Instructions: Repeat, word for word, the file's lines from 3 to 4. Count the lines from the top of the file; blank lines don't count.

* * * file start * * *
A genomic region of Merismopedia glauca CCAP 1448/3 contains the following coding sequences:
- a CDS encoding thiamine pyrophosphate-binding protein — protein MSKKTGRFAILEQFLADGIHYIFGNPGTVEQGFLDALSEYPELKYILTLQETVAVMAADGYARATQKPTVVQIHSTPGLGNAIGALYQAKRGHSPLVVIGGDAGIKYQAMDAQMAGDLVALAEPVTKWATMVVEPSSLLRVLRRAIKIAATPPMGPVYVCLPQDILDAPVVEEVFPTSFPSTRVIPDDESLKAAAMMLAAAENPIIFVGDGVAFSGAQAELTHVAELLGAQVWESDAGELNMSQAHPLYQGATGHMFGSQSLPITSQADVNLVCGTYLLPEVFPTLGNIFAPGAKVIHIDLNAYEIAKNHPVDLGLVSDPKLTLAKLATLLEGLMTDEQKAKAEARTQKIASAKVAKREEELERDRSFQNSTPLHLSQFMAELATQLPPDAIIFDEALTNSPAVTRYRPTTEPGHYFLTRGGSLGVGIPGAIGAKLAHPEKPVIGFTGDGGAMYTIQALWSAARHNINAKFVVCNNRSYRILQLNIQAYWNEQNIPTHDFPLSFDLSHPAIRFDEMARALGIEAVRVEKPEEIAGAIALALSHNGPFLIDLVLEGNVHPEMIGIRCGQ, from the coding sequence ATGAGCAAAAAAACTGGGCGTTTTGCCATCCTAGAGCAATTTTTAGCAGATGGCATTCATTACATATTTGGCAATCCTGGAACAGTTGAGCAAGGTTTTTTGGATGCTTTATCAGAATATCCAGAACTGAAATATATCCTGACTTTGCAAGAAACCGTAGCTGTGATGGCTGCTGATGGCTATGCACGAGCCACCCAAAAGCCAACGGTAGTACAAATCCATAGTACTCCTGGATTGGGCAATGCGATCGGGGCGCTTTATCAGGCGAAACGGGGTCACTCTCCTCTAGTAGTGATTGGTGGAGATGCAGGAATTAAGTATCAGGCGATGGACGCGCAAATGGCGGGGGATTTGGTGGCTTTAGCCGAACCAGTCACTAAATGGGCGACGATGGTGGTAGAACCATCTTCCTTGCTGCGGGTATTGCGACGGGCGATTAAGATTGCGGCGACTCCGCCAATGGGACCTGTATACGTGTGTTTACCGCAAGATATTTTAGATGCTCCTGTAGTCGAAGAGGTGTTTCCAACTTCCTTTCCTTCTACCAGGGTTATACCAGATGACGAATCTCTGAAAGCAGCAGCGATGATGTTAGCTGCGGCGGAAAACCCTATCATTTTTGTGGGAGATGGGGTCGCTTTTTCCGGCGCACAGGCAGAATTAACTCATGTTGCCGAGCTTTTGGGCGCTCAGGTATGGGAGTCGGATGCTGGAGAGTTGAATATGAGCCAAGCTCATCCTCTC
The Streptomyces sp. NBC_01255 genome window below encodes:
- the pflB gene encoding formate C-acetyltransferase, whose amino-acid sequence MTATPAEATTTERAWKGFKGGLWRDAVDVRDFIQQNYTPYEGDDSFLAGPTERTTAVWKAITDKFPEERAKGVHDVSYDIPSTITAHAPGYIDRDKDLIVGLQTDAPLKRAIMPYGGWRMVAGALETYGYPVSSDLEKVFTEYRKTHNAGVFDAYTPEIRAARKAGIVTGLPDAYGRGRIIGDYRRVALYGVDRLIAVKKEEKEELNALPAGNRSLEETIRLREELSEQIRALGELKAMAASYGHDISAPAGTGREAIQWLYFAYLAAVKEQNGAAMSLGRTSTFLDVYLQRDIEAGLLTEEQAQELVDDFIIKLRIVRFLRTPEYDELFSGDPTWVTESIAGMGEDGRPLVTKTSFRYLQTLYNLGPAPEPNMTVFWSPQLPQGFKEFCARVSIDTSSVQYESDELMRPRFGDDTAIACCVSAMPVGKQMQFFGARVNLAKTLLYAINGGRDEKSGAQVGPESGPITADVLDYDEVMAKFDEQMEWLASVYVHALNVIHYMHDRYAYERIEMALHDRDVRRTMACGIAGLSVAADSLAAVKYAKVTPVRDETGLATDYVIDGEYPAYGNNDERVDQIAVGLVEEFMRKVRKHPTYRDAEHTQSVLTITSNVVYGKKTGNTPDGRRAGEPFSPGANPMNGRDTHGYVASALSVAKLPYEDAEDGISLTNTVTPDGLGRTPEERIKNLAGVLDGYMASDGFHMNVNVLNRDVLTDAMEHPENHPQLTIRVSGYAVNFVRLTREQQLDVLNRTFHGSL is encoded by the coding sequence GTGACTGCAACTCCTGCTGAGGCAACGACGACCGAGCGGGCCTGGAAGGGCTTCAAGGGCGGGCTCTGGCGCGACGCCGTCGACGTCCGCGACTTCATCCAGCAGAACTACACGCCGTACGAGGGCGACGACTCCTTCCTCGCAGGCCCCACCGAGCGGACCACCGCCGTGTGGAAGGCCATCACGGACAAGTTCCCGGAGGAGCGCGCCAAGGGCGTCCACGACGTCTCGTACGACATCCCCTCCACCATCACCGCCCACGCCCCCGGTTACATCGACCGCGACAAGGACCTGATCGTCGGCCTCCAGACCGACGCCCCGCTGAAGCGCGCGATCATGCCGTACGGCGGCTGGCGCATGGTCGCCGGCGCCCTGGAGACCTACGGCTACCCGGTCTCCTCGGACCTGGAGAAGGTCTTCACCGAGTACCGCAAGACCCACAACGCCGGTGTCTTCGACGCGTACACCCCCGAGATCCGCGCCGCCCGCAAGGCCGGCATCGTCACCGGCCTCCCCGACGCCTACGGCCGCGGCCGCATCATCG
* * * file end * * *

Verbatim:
The Streptomyces sp. NBC_01255 genome window below encodes:
- the pflB gene encoding formate C-acetyltransferase, whose amino-acid sequence MTATPAEATTTERAWKGFKGGLWRDAVDVRDFIQQNYTPYEGDDSFLAGPTERTTAVWKAITDKFPEERAKGVHDVSYDIPSTITAHAPGYIDRDKDLIVGLQTDAPLKRAIMPYGGWRMVAGALETYGYPVSSDLEKVFTEYRKTHNAGVFDAYTPEIRAARKAGIVTGLPDAYGRGRIIGDYRRVALYGVDRLIAVKKEEKEELNALPAGNRSLEETIRLREELSEQIRALGELKAMAASYGHDISAPAGTGREAIQWLYFAYLAAVKEQNGAAMSLGRTSTFLDVYLQRDIEAGLLTEEQAQELVDDFIIKLRIVRFLRTPEYDELFSGDPTWVTESIAGMGEDGRPLVTKTSFRYLQTLYNLGPAPEPNMTVFWSPQLPQGFKEFCARVSIDTSSVQYESDELMRPRFGDDTAIACCVSAMPVGKQMQFFGARVNLAKTLLYAINGGRDEKSGAQVGPESGPITADVLDYDEVMAKFDEQMEWLASVYVHALNVIHYMHDRYAYERIEMALHDRDVRRTMACGIAGLSVAADSLAAVKYAKVTPVRDETGLATDYVIDGEYPAYGNNDERVDQIAVGLVEEFMRKVRKHPTYRDAEHTQSVLTITSNVVYGKKTGNTPDGRRAGEPFSPGANPMNGRDTHGYVASALSVAKLPYEDAEDGISLTNTVTPDGLGRTPEERIKNLAGVLDGYMASDGFHMNVNVLNRDVLTDAMEHPENHPQLTIRVSGYAVNFVRLTREQQLDVLNRTFHGSL is encoded by the coding sequence GTGACTGCAACTCCTGCTGAGGCAACGACGACCGAGCGGGCCTGGAAGGGCTTCAAGGGCGGGCTCTGGCGCGACGCCGTCGACGTCCGCGACTTCATCCAGCAGAACTACACGCCGTACGAGGGCGACGACTCCTTCCTCGCAGGCCCCACCGAGCGGACCACCGCCGTGTGGAAGGCCATCACGGACAAGTTCCCGGAGGAGCGCGCCAAGGGCGTCCACGACGTCTCGTACGACATCCCCTCCACCATCACCGCCCACGCCCCCGGTTACATCGACCGCGACAAGGACCTGATCGTCGGCCTCCAGACCGACGCCCCGCTGAAGCGCGCGATCATGCCGTACGGCGGCTGGCGCATGGTCGCCGGCGCCCTGGAGACCTACGGCTACCCGGTCTCCTCGGACCTGGAGAAGGTCTTCACCGAGTACCGCAAGACCCACAACGCCGGTGTCTTCGACGCGTACACCCCCGAGATCCGCGCCGCCCGCAAGGCCGGCATCGTCACCGGCCTCCCCGACGCCTACGGCCGCGGCCGCATCATCG